Naval Warfare

ST Engineering Marine Cuts Steel for Republic of Singapore Navy First Multirole Combat Vessel

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ST Engineering Marine Cuts Steel for Republic of Singapore Navy First Multirole Combat Vessel

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ST Engineering Marine Cuts Steel for Republic of Singapore Navy First Multirole Combat Vessel
ST Engineering Marine Cuts Steel for Republic of Singapore Navy First Multirole Combat Vessel

Singapore’s ST Engineering Marine reached a significant milestone on 8 March with the commencement of steel-cutting for the nation’s inaugural multirole combat vessel (MRCV). Under the oversight of the Defence Science and Technology Agency (DSTA), acting as the program’s overall manager and systems integrator, construction of these groundbreaking vessels is underway. Collaborating with Sweden’s Saab Kockums and Denmark’s Odense Maritime Technology, the design phase is progressing swiftly to ensure the vessels align with the Republic of Singapore Navy’s (RSN) exacting standards. Leveraging the expertise of these firms, known for their contributions to their respective navies, guarantees the vessels’ suitability for diverse operational environments.

Rear Admiral Sean Wat, Chief of the Republic of Singapore Navy (RSN), ceremonially initiated the steel-cutting process, accompanied by DSTA representatives. This event heralds a significant leap forward for the MRCV project, slated to augment the navy’s capabilities upon deployment in 2028. These versatile MRCVs are poised to serve as pivotal assets, serving as mother ships capable of coordinating unmanned assets across air, surface, and underwater domains. The Ministry of Defence (MINDEF) disclosed in March 2023 that ST Engineering secured the contract to design and construct six MRCVs, a decision swiftly followed by DSTA’s memorandum of understanding with Saab for collaborative design efforts.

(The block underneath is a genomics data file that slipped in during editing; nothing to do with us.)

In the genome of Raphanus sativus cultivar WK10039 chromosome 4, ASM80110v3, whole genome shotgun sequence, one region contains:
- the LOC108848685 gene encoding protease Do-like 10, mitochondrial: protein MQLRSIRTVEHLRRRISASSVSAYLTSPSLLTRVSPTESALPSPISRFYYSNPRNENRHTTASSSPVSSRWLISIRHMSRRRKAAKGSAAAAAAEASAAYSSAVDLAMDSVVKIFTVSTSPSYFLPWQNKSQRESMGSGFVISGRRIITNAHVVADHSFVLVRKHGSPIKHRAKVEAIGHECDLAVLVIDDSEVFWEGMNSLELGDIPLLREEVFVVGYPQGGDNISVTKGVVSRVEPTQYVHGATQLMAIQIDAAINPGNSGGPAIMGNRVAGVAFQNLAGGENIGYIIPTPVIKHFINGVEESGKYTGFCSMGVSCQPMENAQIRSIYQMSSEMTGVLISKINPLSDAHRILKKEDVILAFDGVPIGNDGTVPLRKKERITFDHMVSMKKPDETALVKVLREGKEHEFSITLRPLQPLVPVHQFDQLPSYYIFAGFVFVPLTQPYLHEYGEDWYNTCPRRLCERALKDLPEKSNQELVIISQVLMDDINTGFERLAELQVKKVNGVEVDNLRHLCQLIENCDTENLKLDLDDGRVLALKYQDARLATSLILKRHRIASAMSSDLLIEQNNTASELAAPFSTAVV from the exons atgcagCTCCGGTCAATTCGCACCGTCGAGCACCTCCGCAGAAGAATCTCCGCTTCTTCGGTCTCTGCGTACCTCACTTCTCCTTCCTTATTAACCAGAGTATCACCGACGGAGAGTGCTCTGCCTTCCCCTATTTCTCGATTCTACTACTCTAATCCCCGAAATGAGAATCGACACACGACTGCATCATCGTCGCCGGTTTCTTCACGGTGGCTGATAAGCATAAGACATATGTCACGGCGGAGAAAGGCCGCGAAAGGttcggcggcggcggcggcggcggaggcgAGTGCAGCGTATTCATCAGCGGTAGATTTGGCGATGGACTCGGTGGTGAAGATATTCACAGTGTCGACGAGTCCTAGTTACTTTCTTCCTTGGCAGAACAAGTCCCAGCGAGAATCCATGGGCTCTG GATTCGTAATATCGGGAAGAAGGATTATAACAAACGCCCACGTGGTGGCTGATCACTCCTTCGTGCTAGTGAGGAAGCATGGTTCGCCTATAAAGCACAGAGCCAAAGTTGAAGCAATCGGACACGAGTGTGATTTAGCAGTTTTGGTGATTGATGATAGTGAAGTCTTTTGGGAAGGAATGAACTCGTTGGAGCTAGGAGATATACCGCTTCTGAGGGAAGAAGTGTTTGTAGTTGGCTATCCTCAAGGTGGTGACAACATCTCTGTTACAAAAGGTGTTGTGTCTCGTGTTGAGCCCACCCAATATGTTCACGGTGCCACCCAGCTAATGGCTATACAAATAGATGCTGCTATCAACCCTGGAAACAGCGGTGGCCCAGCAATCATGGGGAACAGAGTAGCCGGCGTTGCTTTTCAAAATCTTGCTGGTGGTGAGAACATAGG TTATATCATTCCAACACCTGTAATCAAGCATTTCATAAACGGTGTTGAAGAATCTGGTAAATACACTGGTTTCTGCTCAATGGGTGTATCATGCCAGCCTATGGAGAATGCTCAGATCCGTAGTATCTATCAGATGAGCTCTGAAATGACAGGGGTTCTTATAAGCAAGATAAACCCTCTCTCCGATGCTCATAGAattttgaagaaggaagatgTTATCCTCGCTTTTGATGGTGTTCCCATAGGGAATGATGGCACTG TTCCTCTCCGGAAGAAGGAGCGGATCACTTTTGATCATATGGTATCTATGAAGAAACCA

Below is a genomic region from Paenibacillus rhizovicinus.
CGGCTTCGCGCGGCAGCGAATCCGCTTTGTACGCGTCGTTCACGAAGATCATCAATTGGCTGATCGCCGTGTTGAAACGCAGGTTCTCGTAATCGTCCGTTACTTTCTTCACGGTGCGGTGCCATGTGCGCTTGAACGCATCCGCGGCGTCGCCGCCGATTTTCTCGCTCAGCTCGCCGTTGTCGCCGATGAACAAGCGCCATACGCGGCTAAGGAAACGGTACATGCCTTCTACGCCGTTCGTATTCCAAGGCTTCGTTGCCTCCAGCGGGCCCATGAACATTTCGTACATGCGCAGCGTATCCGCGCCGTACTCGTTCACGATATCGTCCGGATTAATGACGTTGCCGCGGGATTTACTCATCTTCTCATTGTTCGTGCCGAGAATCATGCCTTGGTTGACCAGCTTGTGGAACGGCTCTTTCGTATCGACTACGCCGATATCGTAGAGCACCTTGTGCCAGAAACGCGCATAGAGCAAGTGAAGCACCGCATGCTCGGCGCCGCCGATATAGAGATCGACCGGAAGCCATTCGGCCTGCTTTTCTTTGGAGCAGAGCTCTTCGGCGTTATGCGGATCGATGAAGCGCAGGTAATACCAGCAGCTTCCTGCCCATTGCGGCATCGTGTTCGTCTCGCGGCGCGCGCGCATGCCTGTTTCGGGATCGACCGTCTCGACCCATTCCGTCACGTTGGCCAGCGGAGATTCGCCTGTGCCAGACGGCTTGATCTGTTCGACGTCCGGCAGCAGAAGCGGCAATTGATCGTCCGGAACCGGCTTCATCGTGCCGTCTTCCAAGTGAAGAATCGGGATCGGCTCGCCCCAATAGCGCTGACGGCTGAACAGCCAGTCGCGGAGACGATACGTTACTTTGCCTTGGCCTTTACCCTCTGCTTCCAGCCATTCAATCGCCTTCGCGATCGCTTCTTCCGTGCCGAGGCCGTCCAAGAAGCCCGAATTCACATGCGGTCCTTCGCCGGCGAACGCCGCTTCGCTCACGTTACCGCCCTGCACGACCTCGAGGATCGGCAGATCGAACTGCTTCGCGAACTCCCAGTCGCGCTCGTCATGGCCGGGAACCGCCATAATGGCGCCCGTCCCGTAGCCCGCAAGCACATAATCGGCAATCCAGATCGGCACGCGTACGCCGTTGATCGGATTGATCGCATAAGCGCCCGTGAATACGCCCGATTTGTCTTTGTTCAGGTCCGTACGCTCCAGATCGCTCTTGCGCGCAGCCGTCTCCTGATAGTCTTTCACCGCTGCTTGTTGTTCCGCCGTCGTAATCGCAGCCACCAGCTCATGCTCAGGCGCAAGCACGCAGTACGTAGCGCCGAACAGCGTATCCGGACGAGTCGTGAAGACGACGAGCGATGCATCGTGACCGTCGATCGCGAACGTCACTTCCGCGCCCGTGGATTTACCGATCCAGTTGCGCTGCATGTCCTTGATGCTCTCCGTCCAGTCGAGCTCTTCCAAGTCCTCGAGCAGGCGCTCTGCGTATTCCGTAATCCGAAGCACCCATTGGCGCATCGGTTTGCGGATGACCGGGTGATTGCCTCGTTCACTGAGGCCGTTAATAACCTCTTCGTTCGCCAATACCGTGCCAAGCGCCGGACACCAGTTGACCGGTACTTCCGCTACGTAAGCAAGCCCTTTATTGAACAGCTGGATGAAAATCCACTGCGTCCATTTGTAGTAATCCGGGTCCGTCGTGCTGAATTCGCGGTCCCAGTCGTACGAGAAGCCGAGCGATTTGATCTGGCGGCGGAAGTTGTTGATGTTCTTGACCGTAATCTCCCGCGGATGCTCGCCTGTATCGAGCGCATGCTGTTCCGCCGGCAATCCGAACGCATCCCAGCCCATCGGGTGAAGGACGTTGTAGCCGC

Steel for the first-of-class was cut on 8 March 2024
Steel for the first-of-class multirole combat vessel (MRCV) was cut on 8 March 2024. (Photo by ST Engineering)

The forthcoming MRCVs are set to replace the aging Victory-class missile corvettes, a necessary evolution given the stark contrast between the threat landscapes of the 1980s and those anticipated in 2040. Unlike their predecessors, the MRCVs are engineered to transcend conventional roles, serving as force multipliers equipped to orchestrate unmanned systems. These systems will encompass an array of capabilities ranging from surveillance to combat, bolstering the RSN’s operational reach and effectiveness. In a strategic shift, the RSN is pivoting away from type-specific platforms toward modular systems and vessels. This approach ensures adaptability to evolving threats and operational requirements. The MRCVs, designed as modular platforms, will empower the RSN to confront emerging challenges while engaging in both conventional and unconventional warfare scenarios.

Anticipating demographic shifts, with Singapore’s declining birth rate posing challenges to manpower availability, the RSN is embracing digitalization and unmanned systems to optimize fleet operations. By leveraging these advancements, the navy aims to mitigate the impact of manpower constraints, ensuring operational readiness in the decades ahead. Singapore’s commitment to naval modernization through the MRCV program underscores its dedication to maintaining maritime superiority and safeguarding its strategic interests in an increasingly complex geopolitical landscape.

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